From cloud-based systems to connectivity, predicative analysis and innovation around AI, the transportation and logistics field is a rich territory for an emerging career in technology
You may not have thought about the world of logistics for a burgeoning career in technology, but the pace, complexity and always-on nature of what logistics transportation companies do make it an exciting place for a tech guru to grow a career.
You’ll Get to Dig into Data and Connect Complex Systems
“Data doesn’t lie. It tells us how we’re being greener, safer and how we get the job done more efficiently,” says Michael Gillen, ERP Director at Fuel. He oversees a team of analysts and developers working to hone Fuel’s efficiency by building predictive models, finding connectivity between its various discreet systems, and programming custom web-based technology for the company. “We’re thinking outside the box of [what’s typical for] the transportation industry to integrate our communication tools, to build KPIs to help our people become the most efficient they can be,” says Gillen.
You’ll Be at the Forefront of Innovation
At the beginning of 2019, Fuel created Fuel Innovations, a hub for its tech employees to hypothesize, experiment, and invent new technology solutions. Some of the projects underway include the integration of warehouse systems with their transport management system (TMS) and the enhancement of the computers and telemetrics within trucks to evolve them to include coaching aids that help drivers perform more safely and efficiently.
You’ll Become the Backbone of the Company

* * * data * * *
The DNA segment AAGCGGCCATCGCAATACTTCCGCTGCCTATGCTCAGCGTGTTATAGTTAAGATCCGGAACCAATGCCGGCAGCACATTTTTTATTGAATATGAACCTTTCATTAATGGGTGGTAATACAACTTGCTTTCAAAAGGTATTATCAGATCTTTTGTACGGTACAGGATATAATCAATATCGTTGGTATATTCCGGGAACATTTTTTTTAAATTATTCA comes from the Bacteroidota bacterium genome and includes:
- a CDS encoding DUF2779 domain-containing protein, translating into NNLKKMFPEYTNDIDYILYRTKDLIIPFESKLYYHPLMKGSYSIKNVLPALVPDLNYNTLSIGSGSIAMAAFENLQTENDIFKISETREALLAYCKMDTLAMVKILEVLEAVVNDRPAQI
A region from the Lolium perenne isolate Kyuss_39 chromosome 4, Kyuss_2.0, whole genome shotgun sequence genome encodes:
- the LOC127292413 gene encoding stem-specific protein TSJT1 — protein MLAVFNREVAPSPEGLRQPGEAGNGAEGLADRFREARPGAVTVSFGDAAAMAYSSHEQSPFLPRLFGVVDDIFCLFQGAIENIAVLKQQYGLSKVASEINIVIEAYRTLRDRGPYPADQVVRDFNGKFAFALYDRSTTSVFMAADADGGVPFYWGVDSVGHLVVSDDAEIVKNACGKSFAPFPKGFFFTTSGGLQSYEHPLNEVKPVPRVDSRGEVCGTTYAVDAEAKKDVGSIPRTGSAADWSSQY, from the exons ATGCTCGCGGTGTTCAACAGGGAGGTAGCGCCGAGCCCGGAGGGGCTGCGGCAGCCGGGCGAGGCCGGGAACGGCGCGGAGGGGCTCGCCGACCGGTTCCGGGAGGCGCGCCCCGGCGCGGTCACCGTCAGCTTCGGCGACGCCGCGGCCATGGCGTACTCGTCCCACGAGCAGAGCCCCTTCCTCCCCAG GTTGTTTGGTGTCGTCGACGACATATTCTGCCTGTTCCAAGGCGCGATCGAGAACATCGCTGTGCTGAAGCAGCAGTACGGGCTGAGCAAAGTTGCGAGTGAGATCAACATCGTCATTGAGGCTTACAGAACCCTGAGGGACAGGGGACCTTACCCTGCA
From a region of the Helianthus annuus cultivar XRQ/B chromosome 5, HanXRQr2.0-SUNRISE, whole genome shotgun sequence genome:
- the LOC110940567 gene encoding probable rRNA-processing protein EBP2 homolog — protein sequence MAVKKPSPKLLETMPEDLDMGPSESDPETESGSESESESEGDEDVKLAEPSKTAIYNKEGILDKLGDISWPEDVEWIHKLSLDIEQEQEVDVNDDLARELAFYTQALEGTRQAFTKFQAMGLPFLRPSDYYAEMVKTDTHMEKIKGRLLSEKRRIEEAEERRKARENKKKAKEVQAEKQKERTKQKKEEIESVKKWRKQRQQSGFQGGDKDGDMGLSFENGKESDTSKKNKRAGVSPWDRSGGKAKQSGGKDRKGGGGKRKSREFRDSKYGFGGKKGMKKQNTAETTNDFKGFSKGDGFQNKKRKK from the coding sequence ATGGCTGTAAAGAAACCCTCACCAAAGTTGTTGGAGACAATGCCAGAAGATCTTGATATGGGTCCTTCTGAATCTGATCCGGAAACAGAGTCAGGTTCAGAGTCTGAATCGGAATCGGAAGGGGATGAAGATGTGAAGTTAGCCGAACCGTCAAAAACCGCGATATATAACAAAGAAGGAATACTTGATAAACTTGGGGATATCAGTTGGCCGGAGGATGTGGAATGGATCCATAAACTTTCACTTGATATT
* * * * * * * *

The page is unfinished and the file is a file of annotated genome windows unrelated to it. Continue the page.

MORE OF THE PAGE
“Communication is very important to the logistics industry,” says Mehdi Gafsi, Director of IT Infrastructure. “It’s 24/7 service, [we service] multiple offices, so we need to have redundancies. Communication is a number one priority; all have to function at 100 percent with no downtime.” To that end, Gafsi has spent the past three years in his role optimizing systems, virtualizing and digitizing wherever possible, creating disaster-preparedness protocols and investing in enterprise-level software to ensure the technology on offer is state-of-the-art and employees are always supported. “We’re always looking for new technology, responding to the needs of each department and finding new solutions,” says Gafsi.
You’ll Get On-The-Job Training
According to Gafsi, aspiring technology recruits—analysts, developers, administrators, hardware support—need not have special knowledge of the logistics industry. “They need to know operating systems, security and network systems, but we train internally. People can learn [logistics systems] as long as they have the foundation.”